As North Korea Blusters, the Iranian Nuclear Clock Ticks Away

Kim Jong-un's threats of nuclear annihilation can be chalked up to a lot of chatter and very little substance, but consider how the same threats could sound if coming from Iran. Such a reality is fast approaching.

Moshe Arens
Moshe Arens
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Moshe Arens
Moshe Arens

The baby-faced North Korean dictator Kim Jong-un continues threatening his enemies.

Enemy capitals will be turned “into a sea of fire”; the North Koreans declare. Their nuclear arsenal is “mounted on launch pads aimed at the windpipe of our enemies." To make it clear that an all-out war is about to break out they have advised the personnel of foreign embassies in Pyongyang to leave the country. Meanwhile, U.S. Secretary of State John Kerry takes a respite from his attempts to promote Israeli-Palestinian negotiations and travels through Asia with no sign that he has found a real solution to the North Korean crisis.

But it does not look like the Americans are losing any sleep over the possibility that North Korea is going to make good on these threats. And for good reason. It is true that North Korea is more advanced in its nuclear weapon program than Iran. It has already detonated three nuclear devices, and has demonstrated some proficiency in the development of long-range ballistic missiles. It may even have the ability to load a nuclear warhead on one of its missiles. And yet, it is clear that its threats are mostly bluster, doled out in order to lure concessions out of the U.S. and South Korea.

North Korea knows all too well that any nuclear adventure would be met by a devastating response, one which would put an end to Kim Jong-un and his claptrap regime.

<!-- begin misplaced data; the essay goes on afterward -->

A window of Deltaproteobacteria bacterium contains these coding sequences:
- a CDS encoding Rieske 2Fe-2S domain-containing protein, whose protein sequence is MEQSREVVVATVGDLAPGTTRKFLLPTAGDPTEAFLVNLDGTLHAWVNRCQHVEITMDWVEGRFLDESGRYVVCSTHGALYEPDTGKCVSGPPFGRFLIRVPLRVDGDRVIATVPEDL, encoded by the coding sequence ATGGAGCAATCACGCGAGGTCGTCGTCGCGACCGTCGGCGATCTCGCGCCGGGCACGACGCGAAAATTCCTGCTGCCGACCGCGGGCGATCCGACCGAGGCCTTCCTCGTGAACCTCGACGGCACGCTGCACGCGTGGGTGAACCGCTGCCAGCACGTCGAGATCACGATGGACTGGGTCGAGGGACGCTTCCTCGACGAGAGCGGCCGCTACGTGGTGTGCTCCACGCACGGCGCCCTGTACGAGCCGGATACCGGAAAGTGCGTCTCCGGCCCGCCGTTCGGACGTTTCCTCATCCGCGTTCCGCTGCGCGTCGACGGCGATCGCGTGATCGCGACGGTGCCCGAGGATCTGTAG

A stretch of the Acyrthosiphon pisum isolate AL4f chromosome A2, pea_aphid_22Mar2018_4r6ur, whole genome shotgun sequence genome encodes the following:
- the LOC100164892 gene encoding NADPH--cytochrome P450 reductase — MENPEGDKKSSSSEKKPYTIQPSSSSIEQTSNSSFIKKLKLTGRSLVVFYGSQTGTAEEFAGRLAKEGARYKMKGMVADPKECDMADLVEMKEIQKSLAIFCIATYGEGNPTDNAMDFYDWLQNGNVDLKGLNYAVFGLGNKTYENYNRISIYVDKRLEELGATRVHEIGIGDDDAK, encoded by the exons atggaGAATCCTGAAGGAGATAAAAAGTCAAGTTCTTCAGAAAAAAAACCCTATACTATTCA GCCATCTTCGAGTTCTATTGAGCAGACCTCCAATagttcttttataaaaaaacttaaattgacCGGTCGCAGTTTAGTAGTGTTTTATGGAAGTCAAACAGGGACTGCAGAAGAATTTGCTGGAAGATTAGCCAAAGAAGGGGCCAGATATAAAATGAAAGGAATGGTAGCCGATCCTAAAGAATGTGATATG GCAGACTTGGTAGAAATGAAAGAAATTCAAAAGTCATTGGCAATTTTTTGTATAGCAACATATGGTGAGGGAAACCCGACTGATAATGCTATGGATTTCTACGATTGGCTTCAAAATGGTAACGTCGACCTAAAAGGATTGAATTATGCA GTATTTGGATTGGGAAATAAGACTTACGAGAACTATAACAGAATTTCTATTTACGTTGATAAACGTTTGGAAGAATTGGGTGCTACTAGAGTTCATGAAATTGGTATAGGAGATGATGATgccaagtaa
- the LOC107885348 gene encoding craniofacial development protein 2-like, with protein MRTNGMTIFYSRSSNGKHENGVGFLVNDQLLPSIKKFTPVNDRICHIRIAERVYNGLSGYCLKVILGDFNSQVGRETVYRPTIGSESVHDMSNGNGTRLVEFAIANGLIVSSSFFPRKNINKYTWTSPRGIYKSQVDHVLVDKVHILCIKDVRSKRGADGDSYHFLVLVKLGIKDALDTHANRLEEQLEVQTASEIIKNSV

It's only a small mental leap from the current crisis with nuclear North Korea to a potential future crisis with a nuclear Iran. In this scenario, Iran – after having achieved nuclear weapon capability, an in possession of medium- and long-range ballistic missiles – issues threats against Israel and the U.S. Like the North Koreans are doing now, they pump up the drama by suggesting foreign embassies evacuate Tehran. At this point, war fever will have gripped the U.S. and Israel. In Jerusalem, no one is going to just shrug off the threat. This time, it is not North Korea threatening South Korea and the U.S. in what is more bluster than threat. Iran is not the mouse who roared. It is a real, present danger, and it will be weighing the advantages and disadvantages of a first strike against Israel.

And Israel, mind you, is not South Korea. The threat will be taken seriously, as it should be. And the world will be looking into the face of a nuclear catastrophe.

The ideas of containing a nuclear Iran or establishing a balance of terror with it, as existed in the days of the Cold War between the U.S. and the Soviet Union (ideas which have been floating around for a few years) will evaporate overnight in the face of such a scenario. In Jerusalem and Washington they will begin to think about the unthinkable.

Kim Jong-un’s nuclear saber-rattling may have come just in time. Perhaps it will be the wake-up call, the reminder of what is likely to happen if Iran gets nuclear weapons. It's perfectly clear that Iran is getting closer to that goal. The negotiations with the “5+1” (the U.S., France, Britain, China and Russia, plus Germany) drag on endlessly with no results. Who invented this forum of nations, a group with differing interests in Iran, and who deemed them the ones to confront Tehran?

Such an arrangement works great for the Iranians, who for the past few years have been leading the world by the nose by their nuclear project continues merrily along its way. It's clear now that economic sanctions aren't hindering the Iranian race for the bomb. The Iranian nuclear clock keeps ticking. How much time is left before it's too late?

North Korean leader Kim Jong-un uses a pair of binoculars to look at the South Korea from an observation post on the Jangjae islet.Credit: AP

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